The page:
The Singapore Exchange (SGX) is considering the listing of special purpose acquisition companies (SPACs) as it is reportedly planning to launch consultations on the matter.

SGX Chief Executive Officer Tan Boon Gin tackled the idea in a January 11 media briefing, pointing out the apparent popularity of SPACs in other markets. “We have received enquiries and expressions of interest to do so with such a structure,” Tan said.

The SGX CEO mentioned that SGX already had a consultation about it more than ten years ago. He then intimated that the stock exchange may revive the discussions about it, after acknowledging the rising prevalence of using blank check companies for businesses that seek to go public.

“We are now considering, given the current popularity of such a listing structure, whether to revive that consultation,” Tan stated. He also suggested that public consultation may be conducted soon. “It is possible that we will have a public consultation as early as this quarter,” Tan indicated.

Tan suggests that the interest in SPACs is attributable to the current economic situation in Asia and the rest of the world. “I think that the interest in SPACs is being driven by the current volatile conditions that we see,” Tan surmised. He also explained that SPACs come with the advantage of faster time-to-market as well as relative price certainty and better execution as compared to other modes of IPO.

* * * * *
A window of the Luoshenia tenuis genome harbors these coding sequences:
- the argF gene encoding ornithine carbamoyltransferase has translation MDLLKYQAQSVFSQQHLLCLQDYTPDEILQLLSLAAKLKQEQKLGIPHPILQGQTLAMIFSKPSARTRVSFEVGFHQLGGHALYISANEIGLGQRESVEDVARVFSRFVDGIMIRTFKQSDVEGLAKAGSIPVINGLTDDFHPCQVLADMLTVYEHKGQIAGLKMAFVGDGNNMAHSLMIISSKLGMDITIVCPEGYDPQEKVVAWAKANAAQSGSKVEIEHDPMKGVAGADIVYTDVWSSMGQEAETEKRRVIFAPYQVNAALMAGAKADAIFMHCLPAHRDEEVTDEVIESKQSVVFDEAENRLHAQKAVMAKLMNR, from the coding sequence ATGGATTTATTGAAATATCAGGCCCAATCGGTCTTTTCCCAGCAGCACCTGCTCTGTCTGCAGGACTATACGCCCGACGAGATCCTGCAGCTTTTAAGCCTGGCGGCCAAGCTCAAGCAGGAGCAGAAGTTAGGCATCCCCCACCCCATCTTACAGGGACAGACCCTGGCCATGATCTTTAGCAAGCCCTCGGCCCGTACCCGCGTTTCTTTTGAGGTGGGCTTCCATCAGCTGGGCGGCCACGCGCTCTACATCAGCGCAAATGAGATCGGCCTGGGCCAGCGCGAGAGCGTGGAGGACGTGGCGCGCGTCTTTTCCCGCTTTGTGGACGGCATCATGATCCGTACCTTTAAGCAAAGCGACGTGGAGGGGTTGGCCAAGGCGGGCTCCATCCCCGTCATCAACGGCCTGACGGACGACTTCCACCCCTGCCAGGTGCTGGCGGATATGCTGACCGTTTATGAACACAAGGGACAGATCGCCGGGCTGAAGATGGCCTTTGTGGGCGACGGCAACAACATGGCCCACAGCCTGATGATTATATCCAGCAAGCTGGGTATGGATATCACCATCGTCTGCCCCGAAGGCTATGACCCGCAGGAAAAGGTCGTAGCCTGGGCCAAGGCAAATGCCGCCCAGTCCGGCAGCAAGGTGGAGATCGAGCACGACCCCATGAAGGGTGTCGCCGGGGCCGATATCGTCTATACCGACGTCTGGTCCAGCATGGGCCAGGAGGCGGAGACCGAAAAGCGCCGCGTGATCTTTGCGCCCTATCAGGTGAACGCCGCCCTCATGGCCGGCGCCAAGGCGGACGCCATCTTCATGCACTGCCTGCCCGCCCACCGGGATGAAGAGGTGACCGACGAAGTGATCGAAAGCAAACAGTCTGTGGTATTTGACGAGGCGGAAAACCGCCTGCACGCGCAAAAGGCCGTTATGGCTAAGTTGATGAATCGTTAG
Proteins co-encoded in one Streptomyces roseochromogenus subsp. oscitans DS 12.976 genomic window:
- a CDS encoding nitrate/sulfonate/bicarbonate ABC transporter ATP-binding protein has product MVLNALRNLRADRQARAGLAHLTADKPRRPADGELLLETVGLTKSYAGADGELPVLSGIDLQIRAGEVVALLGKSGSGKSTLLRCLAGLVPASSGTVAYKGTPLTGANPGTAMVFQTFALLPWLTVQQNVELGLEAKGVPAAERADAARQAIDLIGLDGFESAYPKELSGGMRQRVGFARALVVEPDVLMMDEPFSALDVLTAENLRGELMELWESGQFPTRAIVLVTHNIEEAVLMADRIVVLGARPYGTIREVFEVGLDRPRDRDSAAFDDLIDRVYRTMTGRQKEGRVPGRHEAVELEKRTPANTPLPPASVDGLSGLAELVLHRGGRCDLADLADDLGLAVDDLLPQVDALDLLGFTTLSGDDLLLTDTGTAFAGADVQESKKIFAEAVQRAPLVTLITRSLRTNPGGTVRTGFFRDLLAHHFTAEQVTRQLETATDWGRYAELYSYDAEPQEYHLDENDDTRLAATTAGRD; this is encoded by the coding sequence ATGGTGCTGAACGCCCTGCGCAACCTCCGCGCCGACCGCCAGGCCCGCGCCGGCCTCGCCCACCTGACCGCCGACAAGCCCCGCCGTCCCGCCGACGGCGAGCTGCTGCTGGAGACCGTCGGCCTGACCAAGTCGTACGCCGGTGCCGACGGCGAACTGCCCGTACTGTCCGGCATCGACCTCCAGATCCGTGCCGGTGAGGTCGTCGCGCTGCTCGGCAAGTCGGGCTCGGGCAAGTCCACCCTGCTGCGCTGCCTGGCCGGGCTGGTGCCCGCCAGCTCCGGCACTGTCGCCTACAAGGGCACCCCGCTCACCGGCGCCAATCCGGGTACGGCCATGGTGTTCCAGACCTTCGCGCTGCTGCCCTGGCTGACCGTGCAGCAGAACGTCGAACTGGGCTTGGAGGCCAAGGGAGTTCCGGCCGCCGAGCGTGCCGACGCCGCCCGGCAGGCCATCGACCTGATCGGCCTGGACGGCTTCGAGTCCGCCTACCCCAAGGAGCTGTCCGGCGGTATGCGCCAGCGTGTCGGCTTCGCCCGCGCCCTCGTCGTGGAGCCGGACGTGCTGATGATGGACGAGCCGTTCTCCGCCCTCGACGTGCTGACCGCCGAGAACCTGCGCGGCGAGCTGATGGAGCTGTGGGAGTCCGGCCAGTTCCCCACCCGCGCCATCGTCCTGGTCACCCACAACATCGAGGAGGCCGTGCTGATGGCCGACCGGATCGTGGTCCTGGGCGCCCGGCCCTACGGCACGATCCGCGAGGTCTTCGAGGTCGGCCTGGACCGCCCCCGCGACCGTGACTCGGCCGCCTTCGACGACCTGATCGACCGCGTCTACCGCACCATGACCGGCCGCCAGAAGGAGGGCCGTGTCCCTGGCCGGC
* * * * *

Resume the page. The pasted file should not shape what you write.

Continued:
The SGX chief acknowledges that some SPACs are more successful than others. “Since 2010, we have had the benefit and experience of observing other jurisdictions that have listed SPACs. We will examine carefully the hallmarks of success and how we can encourage this structurally,” he explained.

SPACs are notably popular in the United States. Companies from different parts of the world are listing blank check or shell corporations with the US Securities and Exchange Commission to raise funds that can then be used to finance an acquisition or merger. It serves as a shortcut and less tedious alternative to a traditional IPO. It allows companies to do away with the lengthy procedures, meticulous requirements, and high underwriting expense of their own IPO.

While the practice is becoming slightly controversial and attracting the attention of policymakers, it continues to be prominently undertaken. More than a week ago, the United States introduced a provision in its National Defense Authorization Act to ban anonymous shell companies from raising funds in the country.

Last year saw a record number of SPACs. Data from Refinitiv show that around $56 billion worth of investments has been directed to global SPAC listings in the ten months of 2020. Despite the lingering pandemic, SPAC funding has grown significantly.

Japanese conglomerate SoftBank Group seeks to raise at least $525M for SPAC in the US

In a CNBC interview, Asian Institute of Digital Finance Head of FinTech training Dr. Emir Hrnjic noted how traditionally-raised capital suffered. “The Covid-19 pandemic and U.S. presidential election created massive uncertainty in global markets. SPACs have found the way to inject needed funds into capital-starving companies,” Hrnjic said.

The SoftBank Group’s recent US SEC filing is one of the prominent examples of the growing popularity of SPACs in Asia. The Japanese conglomerate is seeking to raise up to $604 million with its SPAC.

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